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Class

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In googology, the classes are a way of grouping positive real numbers by magnitude.[1] Invented by Robert Munafo, the system is inspired by the way humans perceive sizes of groups of objects. Concisely speaking, the class-0 numbers are those greater than or equal to 0 and less than 6, and the class-n numbers are the numbers whose base-10 logarithms are in class n-1. Superclasses use the same concept but with a different execution.

In set theory, which is closely related to some googology, a class refers to an arbitrary collection of sets, even if it's not a set itself, for example the class of all sets or the class of all ordinals.


Class-0 numbers Edit

Class-0 numbers are those that are so simple that they can easily be recognized in a very small amount of time. For most humans, these numbers range from 1 to 6.

Class-1 numbers Edit

Class-1 numbers are small enough to be possible to perceive as a group of objects, but are larger than class-0 numbers. In other words, if x is a class-1 number, it is possible to see x objects in a single scene. Class-1 numbers range from 6 to 106 (one million), as it is difficult, but not impossible, to see a million objects in a single scene.

Class-2 numbers Edit

Class-2 numbers are small enough to be able to be exactly represented in decimal form, but are larger than class-1 numbers. Class-2 numbers begin at \(10^6\) to \(10^{10^6}\) (known as a maximusmillion or millionplex). This is simply a continuation of the pattern that can be seen in the relationship between class-0 and -1 numbers: the logarithm of a class-x number can be represented as a class-(x - 1) number. Googol, therefore, is a number in this class, as 101 digits can be represented in decimal form.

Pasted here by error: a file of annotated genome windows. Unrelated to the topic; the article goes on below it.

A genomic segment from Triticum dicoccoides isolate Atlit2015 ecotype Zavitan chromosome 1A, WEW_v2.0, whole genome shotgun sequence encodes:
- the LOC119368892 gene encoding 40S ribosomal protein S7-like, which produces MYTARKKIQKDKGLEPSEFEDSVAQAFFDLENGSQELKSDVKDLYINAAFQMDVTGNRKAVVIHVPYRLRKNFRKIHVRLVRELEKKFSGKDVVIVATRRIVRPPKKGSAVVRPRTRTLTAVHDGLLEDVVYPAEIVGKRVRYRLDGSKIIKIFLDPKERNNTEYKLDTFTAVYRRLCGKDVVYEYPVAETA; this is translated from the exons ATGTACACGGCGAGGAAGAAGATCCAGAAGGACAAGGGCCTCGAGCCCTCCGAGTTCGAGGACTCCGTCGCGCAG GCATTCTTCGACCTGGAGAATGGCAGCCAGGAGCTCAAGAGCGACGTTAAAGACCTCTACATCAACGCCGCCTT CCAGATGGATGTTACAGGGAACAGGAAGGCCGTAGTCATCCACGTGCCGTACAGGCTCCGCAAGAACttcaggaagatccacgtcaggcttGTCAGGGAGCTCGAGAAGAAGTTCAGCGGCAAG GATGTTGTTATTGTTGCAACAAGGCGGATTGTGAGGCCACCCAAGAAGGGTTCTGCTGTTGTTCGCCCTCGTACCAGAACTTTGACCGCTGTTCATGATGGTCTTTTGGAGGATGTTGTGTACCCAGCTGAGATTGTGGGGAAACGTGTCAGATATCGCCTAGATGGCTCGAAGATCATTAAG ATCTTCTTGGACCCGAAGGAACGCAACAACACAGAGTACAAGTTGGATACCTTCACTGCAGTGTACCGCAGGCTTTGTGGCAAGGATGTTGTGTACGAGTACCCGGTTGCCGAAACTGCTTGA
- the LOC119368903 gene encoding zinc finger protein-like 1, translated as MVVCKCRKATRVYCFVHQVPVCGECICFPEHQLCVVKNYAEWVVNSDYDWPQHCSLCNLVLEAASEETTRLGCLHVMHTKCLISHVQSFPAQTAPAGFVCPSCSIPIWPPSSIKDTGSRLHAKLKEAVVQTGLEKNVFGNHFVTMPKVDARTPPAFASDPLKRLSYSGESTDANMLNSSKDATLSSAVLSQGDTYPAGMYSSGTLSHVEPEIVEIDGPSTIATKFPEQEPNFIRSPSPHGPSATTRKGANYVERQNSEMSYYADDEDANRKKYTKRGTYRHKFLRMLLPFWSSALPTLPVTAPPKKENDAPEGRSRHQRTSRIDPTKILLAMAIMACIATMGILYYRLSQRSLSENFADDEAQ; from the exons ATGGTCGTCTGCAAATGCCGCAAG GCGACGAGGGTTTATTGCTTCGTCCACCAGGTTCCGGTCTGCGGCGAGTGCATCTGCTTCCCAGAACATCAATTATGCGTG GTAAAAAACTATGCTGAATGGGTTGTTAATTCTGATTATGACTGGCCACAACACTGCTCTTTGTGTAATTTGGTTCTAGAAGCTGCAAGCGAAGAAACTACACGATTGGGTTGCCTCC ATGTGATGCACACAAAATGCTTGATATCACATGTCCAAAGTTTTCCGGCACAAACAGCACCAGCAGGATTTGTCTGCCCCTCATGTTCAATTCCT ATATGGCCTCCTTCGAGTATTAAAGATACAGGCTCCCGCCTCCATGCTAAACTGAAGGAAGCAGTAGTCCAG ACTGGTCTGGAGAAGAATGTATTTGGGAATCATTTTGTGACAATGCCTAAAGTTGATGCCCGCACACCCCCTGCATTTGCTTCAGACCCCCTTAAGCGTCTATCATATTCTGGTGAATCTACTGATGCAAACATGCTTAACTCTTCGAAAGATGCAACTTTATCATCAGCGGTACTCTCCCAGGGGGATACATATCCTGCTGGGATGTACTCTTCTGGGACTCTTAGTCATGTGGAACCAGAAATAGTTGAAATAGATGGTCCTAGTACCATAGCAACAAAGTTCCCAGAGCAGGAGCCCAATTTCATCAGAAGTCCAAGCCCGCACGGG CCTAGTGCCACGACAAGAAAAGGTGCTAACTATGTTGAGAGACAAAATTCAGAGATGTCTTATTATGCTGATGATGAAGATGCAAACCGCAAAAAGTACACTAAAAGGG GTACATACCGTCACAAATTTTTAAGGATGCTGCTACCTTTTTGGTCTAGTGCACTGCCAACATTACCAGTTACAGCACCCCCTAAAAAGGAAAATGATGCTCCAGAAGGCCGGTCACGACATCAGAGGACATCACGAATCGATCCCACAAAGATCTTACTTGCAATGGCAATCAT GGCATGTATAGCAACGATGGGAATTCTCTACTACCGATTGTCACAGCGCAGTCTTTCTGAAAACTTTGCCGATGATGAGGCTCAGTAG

Class-3 numbers Edit

Class-3 numbers can be approximately represented in scientific notation. They range from \(10^{10^6}\) to \(10^{10^{10^6}}\) (known as a millionduplex), following the patterns of classes 0, 1, 2, and 3. Googolplex is a class-3 number.

When represented as a power tower in a computer, a class-3 number x is practically indistinguishable from x + 1.

Class-4 numbers Edit

Class-4 numbers have class-3 base-10 logarithms. They range from \(10^{10^{10^6}}\) to \(10^{10^{10^{10^6}}}\).

When represented as a power tower in a computer, a class-4 number x is practically indistinguishable from 2x.

Higher classes Edit

Class-5 numbers have class-4 base-10 logarithms. They range from \(10^{10^{10^{10^6}}}\) to \(10^{10^{10^{10^{10^6}}}}\).

When represented as a power tower in a computer, a class-5 number x is practically indistinguishable from x2.

In general, class-n numbers are those numbers that are larger than class-n-1 numbers, and whose have class-n-1 base-10 logarithms.

Sources Edit

  1. [1]

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